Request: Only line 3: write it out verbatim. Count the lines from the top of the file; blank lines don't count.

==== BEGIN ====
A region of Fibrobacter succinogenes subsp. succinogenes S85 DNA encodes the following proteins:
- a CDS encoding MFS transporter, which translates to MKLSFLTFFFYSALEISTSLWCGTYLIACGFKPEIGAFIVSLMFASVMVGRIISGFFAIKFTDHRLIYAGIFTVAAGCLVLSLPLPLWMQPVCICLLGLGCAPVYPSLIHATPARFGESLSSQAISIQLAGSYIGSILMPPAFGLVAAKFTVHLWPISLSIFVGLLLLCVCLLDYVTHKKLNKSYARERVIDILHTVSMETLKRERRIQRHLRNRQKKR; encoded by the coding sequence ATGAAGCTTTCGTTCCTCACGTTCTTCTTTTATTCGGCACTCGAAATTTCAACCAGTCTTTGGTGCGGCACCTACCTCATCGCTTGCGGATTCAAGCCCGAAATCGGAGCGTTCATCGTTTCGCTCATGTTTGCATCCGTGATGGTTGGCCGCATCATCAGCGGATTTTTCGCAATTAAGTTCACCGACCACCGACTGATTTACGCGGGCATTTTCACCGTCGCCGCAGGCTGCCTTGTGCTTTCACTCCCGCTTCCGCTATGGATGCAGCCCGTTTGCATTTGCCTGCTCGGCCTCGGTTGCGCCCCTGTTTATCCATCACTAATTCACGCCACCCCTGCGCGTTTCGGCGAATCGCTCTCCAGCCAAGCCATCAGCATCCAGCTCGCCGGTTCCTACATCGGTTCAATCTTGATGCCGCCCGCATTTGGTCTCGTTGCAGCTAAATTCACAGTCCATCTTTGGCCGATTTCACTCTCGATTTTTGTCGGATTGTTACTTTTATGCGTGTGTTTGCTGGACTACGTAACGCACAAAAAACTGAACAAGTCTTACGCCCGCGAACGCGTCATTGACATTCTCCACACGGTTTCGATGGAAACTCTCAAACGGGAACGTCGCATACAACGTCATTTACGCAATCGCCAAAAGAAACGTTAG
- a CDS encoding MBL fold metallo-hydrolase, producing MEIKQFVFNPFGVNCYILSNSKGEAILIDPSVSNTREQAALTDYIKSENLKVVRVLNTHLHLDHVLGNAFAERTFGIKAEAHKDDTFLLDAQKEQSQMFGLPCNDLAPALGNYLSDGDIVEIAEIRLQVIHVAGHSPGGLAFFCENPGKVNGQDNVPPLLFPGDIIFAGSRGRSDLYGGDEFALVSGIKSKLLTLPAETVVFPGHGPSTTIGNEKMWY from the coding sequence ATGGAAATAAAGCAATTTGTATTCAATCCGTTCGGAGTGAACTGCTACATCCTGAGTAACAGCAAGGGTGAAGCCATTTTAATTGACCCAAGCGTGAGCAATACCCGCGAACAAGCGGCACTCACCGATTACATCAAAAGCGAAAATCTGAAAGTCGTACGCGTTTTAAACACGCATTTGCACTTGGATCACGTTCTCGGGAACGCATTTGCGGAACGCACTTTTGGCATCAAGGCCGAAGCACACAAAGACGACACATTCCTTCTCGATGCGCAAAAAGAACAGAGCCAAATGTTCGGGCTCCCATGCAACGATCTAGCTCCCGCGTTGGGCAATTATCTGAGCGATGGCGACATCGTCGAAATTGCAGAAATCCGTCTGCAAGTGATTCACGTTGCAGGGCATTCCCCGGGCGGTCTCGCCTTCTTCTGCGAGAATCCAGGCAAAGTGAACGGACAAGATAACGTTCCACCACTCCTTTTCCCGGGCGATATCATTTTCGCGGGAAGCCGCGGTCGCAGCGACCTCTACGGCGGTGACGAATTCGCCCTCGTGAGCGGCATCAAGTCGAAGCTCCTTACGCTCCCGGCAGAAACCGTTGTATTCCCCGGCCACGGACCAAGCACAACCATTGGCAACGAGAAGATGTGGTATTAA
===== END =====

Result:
- a CDS encoding MBL fold metallo-hydrolase, producing MEIKQFVFNPFGVNCYILSNSKGEAILIDPSVSNTREQAALTDYIKSENLKVVRVLNTHLHLDHVLGNAFAERTFGIKAEAHKDDTFLLDAQKEQSQMFGLPCNDLAPALGNYLSDGDIVEIAEIRLQVIHVAGHSPGGLAFFCENPGKVNGQDNVPPLLFPGDIIFAGSRGRSDLYGGDEFALVSGIKSKLLTLPAETVVFPGHGPSTTIGNEKMWY from the coding sequence ATGGAAATAAAGCAATTTGTATTCAATCCGTTCGGAGTGAACTGCTACATCCTGAGTAACAGCAAGGGTGAAGCCATTTTAATTGACCCAAGCGTGAGCAATACCCGCGAACAAGCGGCACTCACCGATTACATCAAAAGCGAAAATCTGAAAGTCGTACGCGTTTTAAACACGCATTTGCACTTGGATCACGTTCTCGGGAACGCATTTGCGGAACGCACTTTTGGCATCAAGGCCGAAGCACACAAAGACGACACATTCCTTCTCGATGCGCAAAAAGAACAGAGCCAAATGTTCGGGCTCCCATGCAACGATCTAGCTCCCGCGTTGGGCAATTATCTGAGCGATGGCGACATCGTCGAAATTGCAGAAATCCGTCTGCAAGTGATTCACGTTGCAGGGCATTCCCCGGGCGGTCTCGCCTTCTTCTGCGAGAATCCAGGCAAAGTGAACGGACAAGATAACGTTCCACCACTCCTTTTCCCGGGCGATATCATTTTCGCGGGAAGCCGCGGTCGCAGCGACCTCTACGGCGGTGACGAATTCGCCCTCGTGAGCGGCATCAAGTCGAAGCTCCTTACGCTCCCGGCAGAAACCGTTGTATTCCCCGGCCACGGACCAAGCACAACCATTGGCAACGAGAAGATGTGGTATTAA